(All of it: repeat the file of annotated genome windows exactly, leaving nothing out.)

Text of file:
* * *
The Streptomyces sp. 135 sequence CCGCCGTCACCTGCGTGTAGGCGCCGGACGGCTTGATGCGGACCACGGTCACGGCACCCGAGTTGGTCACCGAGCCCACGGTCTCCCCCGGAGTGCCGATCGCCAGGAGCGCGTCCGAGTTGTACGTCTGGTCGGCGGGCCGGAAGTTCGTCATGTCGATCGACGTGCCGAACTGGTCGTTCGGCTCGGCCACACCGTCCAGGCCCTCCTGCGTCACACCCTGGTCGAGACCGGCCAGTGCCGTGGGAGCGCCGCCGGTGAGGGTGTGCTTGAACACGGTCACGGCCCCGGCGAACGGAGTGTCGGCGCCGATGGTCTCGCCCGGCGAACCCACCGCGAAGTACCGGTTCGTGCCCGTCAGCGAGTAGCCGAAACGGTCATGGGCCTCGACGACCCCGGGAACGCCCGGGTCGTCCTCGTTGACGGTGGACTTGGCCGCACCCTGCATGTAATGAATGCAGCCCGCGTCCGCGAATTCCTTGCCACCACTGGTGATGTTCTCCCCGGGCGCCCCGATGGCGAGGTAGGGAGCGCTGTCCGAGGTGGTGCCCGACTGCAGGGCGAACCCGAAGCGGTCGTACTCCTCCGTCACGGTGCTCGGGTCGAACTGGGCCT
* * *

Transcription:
The Streptomyces sp. 135 sequence CCGCCGTCACCTGCGTGTAGGCGCCGGACGGCTTGATGCGGACCACGGTCACGGCACCCGAGTTGGTCACCGAGCCCACGGTCTCCCCCGGAGTGCCGATCGCCAGGAGCGCGTCCGAGTTGTACGTCTGGTCGGCGGGCCGGAAGTTCGTCATGTCGATCGACGTGCCGAACTGGTCGTTCGGCTCGGCCACACCGTCCAGGCCCTCCTGCGTCACACCCTGGTCGAGACCGGCCAGTGCCGTGGGAGCGCCGCCGGTGAGGGTGTGCTTGAACACGGTCACGGCCCCGGCGAACGGAGTGTCGGCGCCGATGGTCTCGCCCGGCGAACCCACCGCGAAGTACCGGTTCGTGCCCGTCAGCGAGTAGCCGAAACGGTCATGGGCCTCGACGACCCCGGGAACGCCCGGGTCGTCCTCGTTGACGGTGGACTTGGCCGCACCCTGCATGTAATGAATGCAGCCCGCGTCCGCGAATTCCTTGCCACCACTGGTGATGTTCTCCCCGGGCGCCCCGATGGCGAGGTAGGGAGCGCTGTCCGAGGTGGTGCCCGACTGCAGGGCGAACCCGAAGCGGTCGTACTCCTCCGTCACGGTGCTCGGGTCGAACTGGGCCT